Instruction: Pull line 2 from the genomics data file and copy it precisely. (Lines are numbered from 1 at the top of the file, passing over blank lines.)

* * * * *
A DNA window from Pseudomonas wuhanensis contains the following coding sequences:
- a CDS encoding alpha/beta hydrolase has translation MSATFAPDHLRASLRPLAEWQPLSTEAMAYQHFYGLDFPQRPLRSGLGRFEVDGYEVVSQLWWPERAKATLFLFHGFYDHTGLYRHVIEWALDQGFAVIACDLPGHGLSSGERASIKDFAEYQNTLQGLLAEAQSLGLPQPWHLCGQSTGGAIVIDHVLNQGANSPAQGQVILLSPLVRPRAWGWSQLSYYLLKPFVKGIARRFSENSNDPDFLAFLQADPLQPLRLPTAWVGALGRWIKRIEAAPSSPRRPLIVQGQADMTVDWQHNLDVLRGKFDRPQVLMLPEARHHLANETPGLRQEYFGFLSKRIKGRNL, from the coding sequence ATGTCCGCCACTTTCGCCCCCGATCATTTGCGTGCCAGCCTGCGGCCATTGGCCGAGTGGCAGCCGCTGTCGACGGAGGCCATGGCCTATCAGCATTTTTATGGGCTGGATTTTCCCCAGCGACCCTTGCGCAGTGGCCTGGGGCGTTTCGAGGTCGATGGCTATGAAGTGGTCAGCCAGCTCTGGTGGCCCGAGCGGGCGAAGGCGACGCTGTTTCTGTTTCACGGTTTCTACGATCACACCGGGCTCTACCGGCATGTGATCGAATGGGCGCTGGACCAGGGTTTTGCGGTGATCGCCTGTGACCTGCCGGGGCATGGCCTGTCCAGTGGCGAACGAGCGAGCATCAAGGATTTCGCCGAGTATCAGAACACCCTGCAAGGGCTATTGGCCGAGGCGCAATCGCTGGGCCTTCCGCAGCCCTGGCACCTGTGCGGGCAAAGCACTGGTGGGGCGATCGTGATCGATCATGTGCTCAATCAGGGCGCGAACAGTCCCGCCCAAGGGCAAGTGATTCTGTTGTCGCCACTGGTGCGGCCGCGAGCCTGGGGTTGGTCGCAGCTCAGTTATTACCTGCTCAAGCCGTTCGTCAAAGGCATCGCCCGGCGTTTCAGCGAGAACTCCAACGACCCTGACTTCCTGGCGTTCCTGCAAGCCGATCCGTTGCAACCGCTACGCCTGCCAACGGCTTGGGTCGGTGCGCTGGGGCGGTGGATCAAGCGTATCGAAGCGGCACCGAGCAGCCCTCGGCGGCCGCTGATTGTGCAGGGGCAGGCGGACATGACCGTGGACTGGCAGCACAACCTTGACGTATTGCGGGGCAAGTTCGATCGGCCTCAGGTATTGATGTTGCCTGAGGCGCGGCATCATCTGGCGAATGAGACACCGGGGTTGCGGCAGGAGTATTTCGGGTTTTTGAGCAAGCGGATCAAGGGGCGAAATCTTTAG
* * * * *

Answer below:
- a CDS encoding alpha/beta hydrolase has translation MSATFAPDHLRASLRPLAEWQPLSTEAMAYQHFYGLDFPQRPLRSGLGRFEVDGYEVVSQLWWPERAKATLFLFHGFYDHTGLYRHVIEWALDQGFAVIACDLPGHGLSSGERASIKDFAEYQNTLQGLLAEAQSLGLPQPWHLCGQSTGGAIVIDHVLNQGANSPAQGQVILLSPLVRPRAWGWSQLSYYLLKPFVKGIARRFSENSNDPDFLAFLQADPLQPLRLPTAWVGALGRWIKRIEAAPSSPRRPLIVQGQADMTVDWQHNLDVLRGKFDRPQVLMLPEARHHLANETPGLRQEYFGFLSKRIKGRNL, from the coding sequence ATGTCCGCCACTTTCGCCCCCGATCATTTGCGTGCCAGCCTGCGGCCATTGGCCGAGTGGCAGCCGCTGTCGACGGAGGCCATGGCCTATCAGCATTTTTATGGGCTGGATTTTCCCCAGCGACCCTTGCGCAGTGGCCTGGGGCGTTTCGAGGTCGATGGCTATGAAGTGGTCAGCCAGCTCTGGTGGCCCGAGCGGGCGAAGGCGACGCTGTTTCTGTTTCACGGTTTCTACGATCACACCGGGCTCTACCGGCATGTGATCGAATGGGCGCTGGACCAGGGTTTTGCGGTGATCGCCTGTGACCTGCCGGGGCATGGCCTGTCCAGTGGCGAACGAGCGAGCATCAAGGATTTCGCCGAGTATCAGAACACCCTGCAAGGGCTATTGGCCGAGGCGCAATCGCTGGGCCTTCCGCAGCCCTGGCACCTGTGCGGGCAAAGCACTGGTGGGGCGATCGTGATCGATCATGTGCTCAATCAGGGCGCGAACAGTCCCGCCCAAGGGCAAGTGATTCTGTTGTCGCCACTGGTGCGGCCGCGAGCCTGGGGTTGGTCGCAGCTCAGTTATTACCTGCTCAAGCCGTTCGTCAAAGGCATCGCCCGGCGTTTCAGCGAGAACTCCAACGACCCTGACTTCCTGGCGTTCCTGCAAGCCGATCCGTTGCAACCGCTACGCCTGCCAACGGCTTGGGTCGGTGCGCTGGGGCGGTGGATCAAGCGTATCGAAGCGGCACCGAGCAGCCCTCGGCGGCCGCTGATTGTGCAGGGGCAGGCGGACATGACCGTGGACTGGCAGCACAACCTTGACGTATTGCGGGGCAAGTTCGATCGGCCTCAGGTATTGATGTTGCCTGAGGCGCGGCATCATCTGGCGAATGAGACACCGGGGTTGCGGCAGGAGTATTTCGGGTTTTTGAGCAAGCGGATCAAGGGGCGAAATCTTTAG